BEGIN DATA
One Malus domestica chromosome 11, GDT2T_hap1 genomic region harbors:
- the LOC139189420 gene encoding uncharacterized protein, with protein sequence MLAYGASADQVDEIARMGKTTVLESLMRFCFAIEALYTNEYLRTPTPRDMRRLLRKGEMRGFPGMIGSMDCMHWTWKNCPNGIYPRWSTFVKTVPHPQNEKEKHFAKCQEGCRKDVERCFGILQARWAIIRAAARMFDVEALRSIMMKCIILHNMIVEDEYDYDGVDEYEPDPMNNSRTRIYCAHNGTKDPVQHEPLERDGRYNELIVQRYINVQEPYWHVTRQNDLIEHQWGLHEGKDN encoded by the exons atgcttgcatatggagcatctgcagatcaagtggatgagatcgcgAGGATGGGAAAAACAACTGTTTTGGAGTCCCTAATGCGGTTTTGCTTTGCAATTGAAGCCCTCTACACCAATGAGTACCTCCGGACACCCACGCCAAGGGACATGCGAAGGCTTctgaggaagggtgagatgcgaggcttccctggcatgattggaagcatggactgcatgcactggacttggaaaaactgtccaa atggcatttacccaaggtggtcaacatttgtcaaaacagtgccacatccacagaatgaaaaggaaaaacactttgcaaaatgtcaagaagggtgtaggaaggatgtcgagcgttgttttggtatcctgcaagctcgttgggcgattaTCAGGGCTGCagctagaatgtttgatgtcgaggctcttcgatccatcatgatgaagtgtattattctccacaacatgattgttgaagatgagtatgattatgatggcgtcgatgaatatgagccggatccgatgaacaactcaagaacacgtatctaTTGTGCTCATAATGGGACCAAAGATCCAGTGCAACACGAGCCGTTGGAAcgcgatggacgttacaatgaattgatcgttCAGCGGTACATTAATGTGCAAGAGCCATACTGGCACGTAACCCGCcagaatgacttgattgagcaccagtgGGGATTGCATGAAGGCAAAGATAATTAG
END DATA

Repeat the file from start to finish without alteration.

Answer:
One Malus domestica chromosome 11, GDT2T_hap1 genomic region harbors:
- the LOC139189420 gene encoding uncharacterized protein, with protein sequence MLAYGASADQVDEIARMGKTTVLESLMRFCFAIEALYTNEYLRTPTPRDMRRLLRKGEMRGFPGMIGSMDCMHWTWKNCPNGIYPRWSTFVKTVPHPQNEKEKHFAKCQEGCRKDVERCFGILQARWAIIRAAARMFDVEALRSIMMKCIILHNMIVEDEYDYDGVDEYEPDPMNNSRTRIYCAHNGTKDPVQHEPLERDGRYNELIVQRYINVQEPYWHVTRQNDLIEHQWGLHEGKDN encoded by the exons atgcttgcatatggagcatctgcagatcaagtggatgagatcgcgAGGATGGGAAAAACAACTGTTTTGGAGTCCCTAATGCGGTTTTGCTTTGCAATTGAAGCCCTCTACACCAATGAGTACCTCCGGACACCCACGCCAAGGGACATGCGAAGGCTTctgaggaagggtgagatgcgaggcttccctggcatgattggaagcatggactgcatgcactggacttggaaaaactgtccaa atggcatttacccaaggtggtcaacatttgtcaaaacagtgccacatccacagaatgaaaaggaaaaacactttgcaaaatgtcaagaagggtgtaggaaggatgtcgagcgttgttttggtatcctgcaagctcgttgggcgattaTCAGGGCTGCagctagaatgtttgatgtcgaggctcttcgatccatcatgatgaagtgtattattctccacaacatgattgttgaagatgagtatgattatgatggcgtcgatgaatatgagccggatccgatgaacaactcaagaacacgtatctaTTGTGCTCATAATGGGACCAAAGATCCAGTGCAACACGAGCCGTTGGAAcgcgatggacgttacaatgaattgatcgttCAGCGGTACATTAATGTGCAAGAGCCATACTGGCACGTAACCCGCcagaatgacttgattgagcaccagtgGGGATTGCATGAAGGCAAAGATAATTAG